2. Fill your envelope: Set aside the amount of money for that week for that category in each envelope. For instance, if your grocery budget is $400 a month, you would put $100 in that envelope for the week.
  3. Spend! The fun part! Spend your envelopes on each category as needed. The important part is not to borrow from one for another category—no raiding the grocery budget to pay for shoes! If you run out of money in any category, spending is over.
  4. Adjust: If at the end of the week you have any money left over, deposit the extra amount into savings or pay down debt. Even an extra $5 each month can make a difference over time.
  5. Refill the envelopes: At the start of the next week, refill the envelopes and start again.

If you’re used to carrying a credit card, it may take some time to get used to the envelope system. But give it time. Adjusting to a cash system will make you more aware of your finances and spending, helping you keep on budget and build your savings.

Heart of Florida United Way is focused on addressing the five major building blocks of financial stability in order to provide low-income working families the services and support necessary to succeed. For more information visit www.hfuw.org or if you are in need of assistance, call 2-1-1, our 24-hour information and referral helpline.


The Importance of Volunteering

April 20, 2015

IMG_6460From the time he first came to Orlando, Chad Wilson, District Manager at Publix,  has always been inspired by the dynamic community and was motivated to contribute any way he could. Dedicated to service, he volunteered with a local food bank, providing assistance to the homeless in the area. He first heard about Heart of Florida United Way from the leadership at Publix in 2000.  Chad saw leading United Way volunteer projects as a development opportunity.

“This was a chance for me to see how good of a leader I could be,” Wilson said. “It’s easy to motivate people when you’re the boss and have a say in someone’s job, but when it’s for the good of the community, it takes a special sort of leader to inspire them. My job is to be better, leave the world a little better, and utilize the skills Publix gave me.”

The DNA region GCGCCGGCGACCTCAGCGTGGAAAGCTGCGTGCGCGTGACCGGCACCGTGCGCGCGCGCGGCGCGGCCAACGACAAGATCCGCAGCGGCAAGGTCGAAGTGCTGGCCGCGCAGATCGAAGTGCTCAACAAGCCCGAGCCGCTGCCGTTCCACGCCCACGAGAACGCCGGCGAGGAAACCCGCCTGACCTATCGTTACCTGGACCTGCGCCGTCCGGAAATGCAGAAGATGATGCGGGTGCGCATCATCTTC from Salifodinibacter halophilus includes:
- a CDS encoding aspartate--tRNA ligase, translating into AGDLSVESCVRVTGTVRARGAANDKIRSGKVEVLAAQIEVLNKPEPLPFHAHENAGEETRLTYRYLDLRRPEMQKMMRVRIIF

Volunteering and community service is very personal to Chad and he views it as an essential aspect of his family’s life.

“I have two boys, and our work with the United Way has been a big part of shaping them to be well-rounded and compassionate men,” Wilson shared. “It gives them a greater understanding of the community and made them understand they have a responsibility to do more.”

Over the years, Chad has been involved in endless volunteer projects and initiatives. His favorite though was last year’s Day of Caring, where Publix volunteers painted houses to improve a neighborhood. It was a daunting task, but Publix volunteers finished the entire community in record time. Even the professional painters, who had been skeptical the project could be completed in just one day, were impressed—Chad recalls, ‘They said ‘you Publix folks can work!’”

Volunteers make a huge difference, and Chad strongly encourages people to consider volunteering in their community, especially with the United Way.

“There is nothing better than giving back,” Wilson said. “Too often we focus on ourselves and forget the bigger picture. Volunteering focuses on larger issues and allows you to truly be part of the community.”

Volunteer Opportunities

Volunteers are essential to what the United Way does. Our Volunteer Resource Center matches volunteers—both individuals and corporations—with hundreds of local nonprofit agencies to create exceptional volunteer experiences throughout Orange, Osceola and Seminole counties. If you are interested in volunteering, please visit the Volunteer Resource Center.